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Published October 20, 2015 | Published
Journal Article Open

The Massive and Distant Clusters of WISE Survey: MOO J1142+1527, a 10^(15) M_⊙ Galaxy Cluster at z = 1.19


We present confirmation of the cluster MOO J1142+1527, a massive galaxy cluster discovered as part of the Massive and Distant Clusters of WISE Survey. The cluster is confirmed to lie at z = 1.19, and using the Combined Array for Research in Millimeter-wave Astronomy we robustly detect the Sunyaev–Zel'dovich (SZ) decrement at 13.2σ. The SZ data imply a mass of M_(200m) = (1.1 ± 0.2) × 10^(15)M_⊙, making MOO J1142+1527 the most massive galaxy cluster known at z > 1.15 and the second most massive cluster known at z > 1. For a standard ΛCDM cosmology it is further expected to be one of the ~5 most massive clusters expected to exist at z ≥ 1.19 over the entire sky. Our ongoing Spitzer program targeting ~1750 additional candidate clusters will identify comparably rich galaxy clusters over the full extragalactic sky.

Additional Information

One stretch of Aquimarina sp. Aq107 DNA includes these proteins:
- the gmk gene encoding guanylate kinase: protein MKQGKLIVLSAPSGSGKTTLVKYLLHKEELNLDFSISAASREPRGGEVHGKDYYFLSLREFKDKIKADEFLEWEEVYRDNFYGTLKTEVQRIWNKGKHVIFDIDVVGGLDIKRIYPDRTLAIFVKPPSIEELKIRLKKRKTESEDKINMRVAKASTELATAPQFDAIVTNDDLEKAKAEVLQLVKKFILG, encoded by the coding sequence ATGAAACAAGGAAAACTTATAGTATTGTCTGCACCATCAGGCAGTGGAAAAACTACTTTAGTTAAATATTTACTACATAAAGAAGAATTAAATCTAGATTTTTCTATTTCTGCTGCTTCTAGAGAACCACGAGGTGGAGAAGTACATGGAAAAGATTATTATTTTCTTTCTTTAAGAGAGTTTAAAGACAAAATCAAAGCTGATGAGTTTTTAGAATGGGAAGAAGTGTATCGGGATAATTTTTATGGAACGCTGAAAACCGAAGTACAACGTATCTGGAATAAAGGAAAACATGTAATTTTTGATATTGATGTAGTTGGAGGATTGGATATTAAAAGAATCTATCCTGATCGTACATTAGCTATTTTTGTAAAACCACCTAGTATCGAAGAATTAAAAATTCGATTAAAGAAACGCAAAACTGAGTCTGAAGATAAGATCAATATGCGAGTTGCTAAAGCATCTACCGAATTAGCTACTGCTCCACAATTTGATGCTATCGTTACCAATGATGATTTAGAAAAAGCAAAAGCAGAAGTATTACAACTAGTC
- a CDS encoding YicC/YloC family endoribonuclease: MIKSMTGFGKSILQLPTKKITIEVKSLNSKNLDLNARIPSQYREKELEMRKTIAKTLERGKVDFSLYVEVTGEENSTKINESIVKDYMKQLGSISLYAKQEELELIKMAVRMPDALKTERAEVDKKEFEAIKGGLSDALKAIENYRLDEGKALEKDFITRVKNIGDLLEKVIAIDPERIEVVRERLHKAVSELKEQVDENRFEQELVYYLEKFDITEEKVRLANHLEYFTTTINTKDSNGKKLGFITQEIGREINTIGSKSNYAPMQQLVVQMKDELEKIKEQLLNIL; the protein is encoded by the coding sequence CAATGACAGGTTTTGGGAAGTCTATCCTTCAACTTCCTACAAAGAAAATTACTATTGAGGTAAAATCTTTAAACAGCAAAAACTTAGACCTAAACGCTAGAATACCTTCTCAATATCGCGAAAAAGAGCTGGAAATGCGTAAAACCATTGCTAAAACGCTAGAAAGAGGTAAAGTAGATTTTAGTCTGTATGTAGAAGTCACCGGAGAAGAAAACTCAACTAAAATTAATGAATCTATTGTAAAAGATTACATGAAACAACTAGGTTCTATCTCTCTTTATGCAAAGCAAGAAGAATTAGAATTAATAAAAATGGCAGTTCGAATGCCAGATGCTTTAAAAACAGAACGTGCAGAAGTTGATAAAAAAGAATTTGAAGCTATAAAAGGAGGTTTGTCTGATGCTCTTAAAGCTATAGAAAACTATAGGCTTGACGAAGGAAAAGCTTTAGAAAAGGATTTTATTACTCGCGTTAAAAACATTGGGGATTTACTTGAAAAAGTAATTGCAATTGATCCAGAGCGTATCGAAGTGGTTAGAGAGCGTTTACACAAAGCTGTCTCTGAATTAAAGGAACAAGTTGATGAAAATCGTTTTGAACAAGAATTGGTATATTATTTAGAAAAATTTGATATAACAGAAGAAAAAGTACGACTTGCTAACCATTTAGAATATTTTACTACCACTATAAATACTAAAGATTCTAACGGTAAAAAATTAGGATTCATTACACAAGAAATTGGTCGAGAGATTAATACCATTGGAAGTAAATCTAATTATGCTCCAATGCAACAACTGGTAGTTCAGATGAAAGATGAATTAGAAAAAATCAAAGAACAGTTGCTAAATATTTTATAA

© 2015 The American Astronomical Society. Received 2015 September 4; accepted 2015 October 7; published 2015 October 21. We thank the anonymous referee for comments that improved the quality of this paper. Support for this research was provided by NASA through Spitzer GO program 90177, ADAP grant NNX12AE15G, and NASA Exoplanet Science Institute grants 1461527 and 1486927. The work by SAS at LLNL was performed under the auspices of the U. S. Department of Energy under Contract No. W-7405-ENG-48. Support for CARMA construction was derived from the Gordon and Betty Moore Foundation; the Kenneth T. and Eileen L. Norris Foundation; the James S. McDonnell Foundation; the Associates of the California Institute of Technology; the University of Chicago; the states of California, Illinois, and Maryland; and the National Science Foundation. CARMA development and operations were supported by NSF under a cooperative agreement and by the CARMA partner universities; the work at Chicago was supported by NSF grant AST-1140019. Additional support was provided by PHY-0114422. This publication makes use of data products from the Wide-field Infrared Survey Explorer, a joint project of the University of California, Los Angeles, and the Jet Propulsion Laboratory/California Institute of Technology, funded by NASA. This work is based in part on observations made with the Spitzer Space Telescope, which is operated by the Jet Propulsion Laboratory, California Institute of Technology under a contract with NASA. This work is based in part on data obtained at the W. M. Keck and Gemini Observatories. The authors wish to recognize and acknowledge the very significant cultural role and reverence that the summit of Mauna Kea has always had within the indigenous Hawaiian community. We are most fortunate to have the opportunity to conduct observations from this mountain. Facilities: WISE - Wide-field Infrared Survey Explorer, Spitzer (IRAC) - Spitzer Space Telescope satellite, CARMA - Combined Array for Research in Millimeter-Wave Astronomy, Keck:I (MOSFIRE) - , Keck:II (DEIMOS) - , Gemini:Gillett (GMOS) - .

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